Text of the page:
The incredible success of Pokémon Go has made headlines everywhere. Most are about the game as a cultural phenomenon. Dig a bit deeper, and there is an important message for people who run enterprise networks and applications, and about the fundamental and immediate need for the kind of network and application visibility and control you get with a software-defined wide area network (SD-WAN).
This may not be apparent on the surface, but the success of Nintendo’s megahit augmented reality game, which in its first few days blew the doors off the game business, is indicative of similar changes taking place today in the enterprise, which will become even more pertinent tomorrow.
I’ll note here that for the most part, Pokémon Go isn’t likely running over a lot of enterprise networks – an exception being those offering public WiFi in places where Pokémon/people looking for them congregate. It is after all, a mobile app designed to be played by people on the move. What’s more, despite appearances, it doesn’t use a lot of bandwidth since it doesn’t use live video.
Look out Pikachu, the enterprise is watching…
Despite all of this, the game’s massive success hasn’t gone unnoticed by the enterprise. HR is keeping an eye on it, as are security execs who point out risks via mobile devices with enterprise access. So as you’d imagine, there’s talk among IT people about being asked to block it.
But there’s more to it than that. The game’s popularity and functionality are clear indicators of a new wave of innovation to come which will most certainly impact enterprise networks. “I’m starting to think the repercussions could spread pretty quickly,” said Rob Powell of Telecom Ramblings. While he was speaking more of telcos, the impact of AR, VR and innovative, fast growing applications will be felt everywhere.
SD-WAN and the visibility to control it all
If the buzz around what Pokémon Go means to computing is even partly true, the enterprise will feel the impact sooner than you may think. Which brings us to the significance of SD-WAN, which can prepare networks for the future of enterprise apps in numerous ways, most notably:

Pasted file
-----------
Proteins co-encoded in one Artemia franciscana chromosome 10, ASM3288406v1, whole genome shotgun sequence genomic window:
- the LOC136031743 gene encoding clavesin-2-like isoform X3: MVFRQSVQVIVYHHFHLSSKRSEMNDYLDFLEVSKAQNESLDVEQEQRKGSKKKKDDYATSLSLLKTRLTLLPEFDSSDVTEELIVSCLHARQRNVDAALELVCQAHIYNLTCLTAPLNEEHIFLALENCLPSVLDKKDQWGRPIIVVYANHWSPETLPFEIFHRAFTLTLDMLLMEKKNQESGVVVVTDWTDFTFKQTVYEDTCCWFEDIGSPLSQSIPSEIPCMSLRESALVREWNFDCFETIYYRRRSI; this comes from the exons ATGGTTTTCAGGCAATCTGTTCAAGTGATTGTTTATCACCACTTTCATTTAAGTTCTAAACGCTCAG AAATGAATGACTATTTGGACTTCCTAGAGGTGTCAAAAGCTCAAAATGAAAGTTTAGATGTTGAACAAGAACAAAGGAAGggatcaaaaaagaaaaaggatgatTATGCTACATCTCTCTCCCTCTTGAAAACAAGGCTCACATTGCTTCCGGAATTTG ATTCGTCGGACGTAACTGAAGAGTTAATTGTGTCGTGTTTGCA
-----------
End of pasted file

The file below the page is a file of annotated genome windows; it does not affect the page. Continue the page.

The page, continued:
- SD-WAN offers the visibility to see it all: You can’t manage what you can’t see. Since the majority of network managers lack visibility to see what apps are running or how much bandwidth they use, they lack the ability to effectively control their network or applications. Imagine what an unsanctioned, breakthrough, rogue enterprise app with momentum like Pokémon Go might do to such a network. Now imagine nobody realizes it until the impact is felt by your people and your customers.
- SD-WAN offers the ability to control it all: SD-WAN consolidates intelligence currently dispersed across your network and centralizes it to deliver unparalleled control to your network team along with unparalleled ROI from your network. Managers can then create business policies to dynamically optimize and prioritize application performance by location, user or any number of variables. Such a policy could be created in real-time if an app like I mentioned above suddenly shows up and creates bottlenecks that inhibit the flow of more mission critical applications and data.
While SD-WAN may not turn you into the next Ash Ketchum of the enterprise network world, it will help prepare your organization for everything happening now, and whatever great innovations come next. Enabling you to deliver a superior application experience to your users, and a superior customer experience to those you serve. Getting started won’t be hard, SD-WAN is an evolutionary technology leveraging hybrid WAN infrastructures you may already have. A good place to begin is by talking to your network service provider about planning your journey to a network that can deliver whatever kind of applications you’re using now, and importantly, whatever comes next.
Image credits: Yahoo Finance and Jeffrey Grubb/GamesBeat
The Path to SD-WAN Starts with Hybrid Designs
While SD-WAN will bring major change to the enterprise, the path to getting there is more evolutionary than revolutionary. For most organizations, the best place to start can be with Hybrid Networks combining the predictable performance of MPLS, the cost efficiency of IPsec VPNs, and the visibility and control of software defined technologies for application performance optimization.